Like this, the Lord meets us behind the door, in our seat, walking along...everywhere. He delights when we wake in the morning eager for His Word and His gentle embrace. He hears the chords of a familiar song and rushes to us, waiting to lavish us in His love and comfort us, if necessary. Even if our earthly fathers are not able, for whatever reason, to provide love and blessing; our Heavenly Father is! He willingly and openly provides us with our every need. This Father's Day, I celebrate my own dad; a great man. And I celebrate a merciful Father, ready for our undivided attention and willing to give us His undivided attention.

"How great is the love the Father has lavished on us, that we should be called children of God!" 1 John 3:1


Friday, June 10, 2011


The great commission:  Matthew 28:18-20 (NIV bold mine)

18 Then Jesus came to them and said, “All authority in heaven and on earth has been given to me. 19 Therefore go and make disciples of all nations, baptizing them in the name of the Father and of the Son and of the Holy Spirit, 20 and teaching them to obey everything I have commanded you. And surely I am with you always, to the very end of the age.”

If you've been a Christian for any length of time, you've probably heard of the great commission.  I grew up hearing it preached from the pulpit.  "Go and tell everyone!" So why did I grow up confused about these orders from Jesus himself?

I felt under-qualified!

I knew my life was a light to others (well I hoped it was), but actually leading someone to salvation - okay that's where the nerves kicked in (insert scrunched up face and fingernail biting!) What would I say to an unsaved person?  How would I pray for them?  What if I forgot something?????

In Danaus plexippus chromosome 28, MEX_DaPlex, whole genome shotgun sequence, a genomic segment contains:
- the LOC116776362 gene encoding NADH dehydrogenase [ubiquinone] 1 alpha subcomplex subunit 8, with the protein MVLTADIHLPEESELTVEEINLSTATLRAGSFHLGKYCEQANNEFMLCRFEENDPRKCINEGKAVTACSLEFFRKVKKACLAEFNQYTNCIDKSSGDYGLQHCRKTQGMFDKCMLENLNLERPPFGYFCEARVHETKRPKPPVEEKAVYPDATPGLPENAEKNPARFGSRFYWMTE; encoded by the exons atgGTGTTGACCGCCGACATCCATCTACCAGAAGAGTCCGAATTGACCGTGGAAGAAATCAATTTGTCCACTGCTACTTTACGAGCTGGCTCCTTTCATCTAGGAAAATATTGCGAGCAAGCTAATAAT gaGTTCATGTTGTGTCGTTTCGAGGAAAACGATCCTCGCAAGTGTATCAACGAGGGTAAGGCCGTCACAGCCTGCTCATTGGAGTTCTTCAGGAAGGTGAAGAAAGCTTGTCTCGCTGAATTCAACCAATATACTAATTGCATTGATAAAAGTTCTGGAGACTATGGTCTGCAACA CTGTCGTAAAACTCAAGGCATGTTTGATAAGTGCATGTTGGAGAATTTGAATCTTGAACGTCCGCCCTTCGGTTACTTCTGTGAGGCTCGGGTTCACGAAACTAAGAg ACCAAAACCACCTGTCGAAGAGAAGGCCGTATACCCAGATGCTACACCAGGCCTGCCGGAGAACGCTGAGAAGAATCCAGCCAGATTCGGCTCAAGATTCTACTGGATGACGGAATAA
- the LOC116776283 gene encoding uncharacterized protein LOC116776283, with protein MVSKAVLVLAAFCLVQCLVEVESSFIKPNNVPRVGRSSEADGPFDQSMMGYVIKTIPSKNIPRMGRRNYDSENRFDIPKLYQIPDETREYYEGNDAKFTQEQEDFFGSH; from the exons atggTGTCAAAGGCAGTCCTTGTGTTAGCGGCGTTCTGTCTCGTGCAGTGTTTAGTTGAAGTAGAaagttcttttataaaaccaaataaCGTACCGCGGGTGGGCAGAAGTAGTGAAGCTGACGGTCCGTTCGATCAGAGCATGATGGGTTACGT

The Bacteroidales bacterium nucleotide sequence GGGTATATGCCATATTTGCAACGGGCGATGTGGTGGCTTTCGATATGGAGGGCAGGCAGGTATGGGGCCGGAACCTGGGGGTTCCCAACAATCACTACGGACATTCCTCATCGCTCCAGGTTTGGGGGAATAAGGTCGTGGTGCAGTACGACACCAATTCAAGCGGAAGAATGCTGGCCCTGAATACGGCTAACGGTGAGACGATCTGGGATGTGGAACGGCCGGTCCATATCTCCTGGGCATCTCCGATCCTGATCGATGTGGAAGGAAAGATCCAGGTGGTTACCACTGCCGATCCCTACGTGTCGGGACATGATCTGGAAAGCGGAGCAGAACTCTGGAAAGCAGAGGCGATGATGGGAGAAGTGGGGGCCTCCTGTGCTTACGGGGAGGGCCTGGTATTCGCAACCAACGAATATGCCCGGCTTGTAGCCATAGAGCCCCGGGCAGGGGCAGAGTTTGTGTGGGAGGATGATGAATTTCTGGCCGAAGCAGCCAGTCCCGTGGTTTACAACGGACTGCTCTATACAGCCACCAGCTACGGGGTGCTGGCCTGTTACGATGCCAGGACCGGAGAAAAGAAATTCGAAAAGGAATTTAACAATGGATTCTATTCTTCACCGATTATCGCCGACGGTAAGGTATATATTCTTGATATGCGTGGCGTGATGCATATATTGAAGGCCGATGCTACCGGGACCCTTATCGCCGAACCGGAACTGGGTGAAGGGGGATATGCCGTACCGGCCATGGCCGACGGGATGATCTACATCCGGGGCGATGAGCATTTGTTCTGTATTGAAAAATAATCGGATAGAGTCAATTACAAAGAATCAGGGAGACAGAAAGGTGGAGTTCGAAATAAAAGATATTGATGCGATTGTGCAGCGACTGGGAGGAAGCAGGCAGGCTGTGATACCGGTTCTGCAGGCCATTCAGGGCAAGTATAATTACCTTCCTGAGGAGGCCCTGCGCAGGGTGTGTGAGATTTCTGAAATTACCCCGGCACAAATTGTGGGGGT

God showed me something amazing this year.  He used a new friend in my Bible study to teach me the simplicity of salvation.  You see, she had gone forward at a Baptist camp when she was 11 or 12 and accepted Christ as her Savior, but the years had allowed her to drift away.

Being part of our Bible study catapulted her back into the Lords arms.  But now she was asking me, (insert scrunched up face and nail biting!) "Am I really saved?"


Immediately God had me quote (as best I could) Romans 10:9-10, If you declare with your mouth, “Jesus is Lord,” and believe in your heart that God raised him from the dead, you will be saved. 10 For it is with your heart that you believe and are justified, and it is with your mouth that you profess your faith and are saved."

I realized for the first time how simple salvation really was.  No magic prayer, no right or wrong words.  Just a belief followed by a confession.

It was a precious time of conversation, and we concluded she was indeed saved, but a re-dedication was in order.  The very next Bible study, she stood up in front of 150 ladies and confessed that Jesus was Lord of her life!

We all applauded and I cried!  These were tears of joy and excitement, not only because my friend had declared her salvation, but because God showed me the simplicity of the great commission!

I've had an opportunity to share this knowledge with one other lady who also needed to confess with her mouth Jesus is Lord!  WOW, the sky is the limit now!

Here I am, Lord send me!!!!!


Wednesday, June 8, 2011

let's have church!

Too often, we think of church as someplace we go on Sunday morning and and occasionally on Sunday nights. And if we are really good Christians, we go on Wednesday night for prayer meeting.  I know there are a lot of places that don't even have church on Sunday nights. We even have a church in our small parish that is actually going to vote on whether or not they will continue having Sunday night services! That just floored me when I heard it. It's hard to imagine that we would even consider not having church on Sunday nights because our attendance wasn't big enough. If only 10 people came, it would be still be beneficial to those 10 to have church!